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Birmingham to introduce UK’s first battery-operated trams

The first battery-operated trams in the UK will be introduced in Birmingham to remove the need for overhead power lines.

The West Midlands Integrated Transport Authority (WMITA) has approved plans by transport delivery body Centro to retro-fit its fleet of 21 Midland Metro Urbos 3 trams.

The battery-powered tram system, known as catenary-free running, will be used in architecturally sensitive areas, meaning the Metro line from New Street station to Centenary Square, which is due to be opened in 2019, can run through Victoria Square without having to attach overhead cables to the 182-year-old Town Hall.

Four new trams, which come with the batteries already fitted, have also been ordered to allow the fleet to keep running at the current level of service once the Centenary Square extension opens.

Cllr John McNicholas, chair of the WMITA delivery committee, said: “The application of battery technology on this scale in the West Midlands will be a historic first for the UK light rail industry and the modern era of British tramways.”

He added that WMITA had wanted the new fleet of trams to run without overhead wires when they were first ordered in 2012, but battery technology was not developed enough at the time. Back in December, passenger services started running to the Bull Street stop on Birmingham’s Midland Metro as part of the first step in the £128m city centre tram extension.

Urbo 3 trams, manufactured in Spain by CAF, already run catenary-free in parts of the Spanish cities of Zaragoza, Seville and Cadiz, but with supercapacitors to provide on-board energy storage. These would be unsuitable for Birmingham trams because they have to go up a steep hill on Pinfold Street between New Street station and Victoria Square. However, CAF says newly available lithium ion batteries are robust enough to handle the gradients.

The batteries, which are expected to require replacement at approximately seven-year intervals, will be fitted on the tram roof and will be recharged by the overhead lines along other parts of the route.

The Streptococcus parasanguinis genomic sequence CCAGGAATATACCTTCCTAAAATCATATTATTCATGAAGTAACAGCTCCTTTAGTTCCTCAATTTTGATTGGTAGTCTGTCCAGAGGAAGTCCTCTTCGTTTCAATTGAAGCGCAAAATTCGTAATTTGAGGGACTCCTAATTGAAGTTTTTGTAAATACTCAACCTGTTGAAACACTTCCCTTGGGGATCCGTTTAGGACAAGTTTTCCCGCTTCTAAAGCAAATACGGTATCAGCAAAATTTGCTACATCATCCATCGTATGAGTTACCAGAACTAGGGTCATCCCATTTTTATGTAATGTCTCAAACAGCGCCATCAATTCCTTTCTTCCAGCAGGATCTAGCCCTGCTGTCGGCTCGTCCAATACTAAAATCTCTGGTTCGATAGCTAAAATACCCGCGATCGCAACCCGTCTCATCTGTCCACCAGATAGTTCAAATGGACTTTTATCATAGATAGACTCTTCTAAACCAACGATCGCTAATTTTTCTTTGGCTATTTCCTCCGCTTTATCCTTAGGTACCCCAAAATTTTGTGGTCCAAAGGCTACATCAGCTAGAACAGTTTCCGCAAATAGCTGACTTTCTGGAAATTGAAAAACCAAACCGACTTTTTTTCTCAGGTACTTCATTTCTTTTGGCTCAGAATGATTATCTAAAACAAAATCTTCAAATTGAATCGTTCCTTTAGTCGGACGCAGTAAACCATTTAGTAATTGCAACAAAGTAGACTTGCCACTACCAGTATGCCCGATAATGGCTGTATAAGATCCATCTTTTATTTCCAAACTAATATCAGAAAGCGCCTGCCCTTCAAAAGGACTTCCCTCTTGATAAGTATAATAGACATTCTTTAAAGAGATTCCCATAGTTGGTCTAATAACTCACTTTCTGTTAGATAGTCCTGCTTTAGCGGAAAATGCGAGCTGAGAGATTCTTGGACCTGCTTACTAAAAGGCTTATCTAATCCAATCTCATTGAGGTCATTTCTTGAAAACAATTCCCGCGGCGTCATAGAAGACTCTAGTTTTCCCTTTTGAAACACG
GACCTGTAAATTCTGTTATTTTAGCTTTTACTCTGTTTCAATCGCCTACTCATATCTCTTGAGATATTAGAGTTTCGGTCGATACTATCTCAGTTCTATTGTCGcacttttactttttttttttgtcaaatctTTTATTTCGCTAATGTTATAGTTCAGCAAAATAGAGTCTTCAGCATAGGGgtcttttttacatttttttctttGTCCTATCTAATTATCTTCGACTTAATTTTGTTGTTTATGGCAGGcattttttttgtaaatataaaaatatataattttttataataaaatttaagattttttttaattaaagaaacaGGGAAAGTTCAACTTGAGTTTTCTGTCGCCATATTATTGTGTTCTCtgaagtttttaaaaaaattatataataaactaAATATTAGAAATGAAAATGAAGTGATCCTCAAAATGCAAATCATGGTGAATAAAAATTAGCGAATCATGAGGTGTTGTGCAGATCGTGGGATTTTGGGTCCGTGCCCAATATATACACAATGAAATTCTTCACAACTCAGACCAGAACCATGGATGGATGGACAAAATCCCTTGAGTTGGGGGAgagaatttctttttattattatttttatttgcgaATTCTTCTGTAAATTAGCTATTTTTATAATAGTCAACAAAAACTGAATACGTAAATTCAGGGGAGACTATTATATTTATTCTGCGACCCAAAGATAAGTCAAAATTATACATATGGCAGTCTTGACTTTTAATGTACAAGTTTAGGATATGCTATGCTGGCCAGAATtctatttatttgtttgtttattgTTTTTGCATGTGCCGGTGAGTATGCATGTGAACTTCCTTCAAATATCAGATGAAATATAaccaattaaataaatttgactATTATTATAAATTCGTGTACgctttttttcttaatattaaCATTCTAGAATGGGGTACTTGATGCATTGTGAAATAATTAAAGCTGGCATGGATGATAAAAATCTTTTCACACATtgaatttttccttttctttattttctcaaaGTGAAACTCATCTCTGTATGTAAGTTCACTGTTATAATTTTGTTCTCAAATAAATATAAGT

Negotiations have started with battery suppliers, but the final cost is not yet available. However, a £3.15m contribution will be made by the Greater Birmingham and Solihull Local Enterprise Partnership and £1m will come from industry association UKTram.

Catenary-free running is due to be introduced on four sections of the Midland Metro route, with predicted immediate savings of £650,000 and greater savings longer term because there will no longer be a need to make infrastructure changes to buildings and roads to accommodate overhead lines.

For example, the Birmingham Eastside extension between Moor Street Queensway and Digbeth High Street stop, running under the proposed HS2 station at Curzon Street, can be built without infrastructure work.

The other two proposed catenary-free lines will be built on the Wolverhampton city centre extension between the bus station and the railway station tram stops, and on the Birmingham-Edgbaston extension from Centenary Square to the Brindleyplace tram stop, and through the underpass at Five Ways.


Kevinr   16/02/2016 at 07:27

brilliant news for a brilliant city!

Mark Smith   16/02/2016 at 13:18

The second city proves it is the first city again

Mark Smith   16/02/2016 at 13:18

The second city proves it is the first city again

Roy   16/02/2016 at 14:09

Thomas Parker developed the first Battery-Operated Trams in Birmingham and an account of the first trial run on 7 Nov 1888 is given here. Parker a native of Ironbridge, then working in Wolverhampton had already developed a practical Electric Car by then. He was dubbed "the Edison of Europe" by Lord Kelvin and was one of the greatest Victorian Engineers that we have forgotten to remember. However the centenary of his death was commemorated at an event last year held in his home town.

Andy   08/03/2016 at 16:23

I would endorse the comments made by Roy. Thomas Parker designed battery powered trams for many towns and cities well over 100 years ago!

Ian C L Thompson   11/01/2018 at 14:58

Eliminating the need for overhead lines and pantographs will make double-deck trams possible in places where lack of headroom rules them out today.

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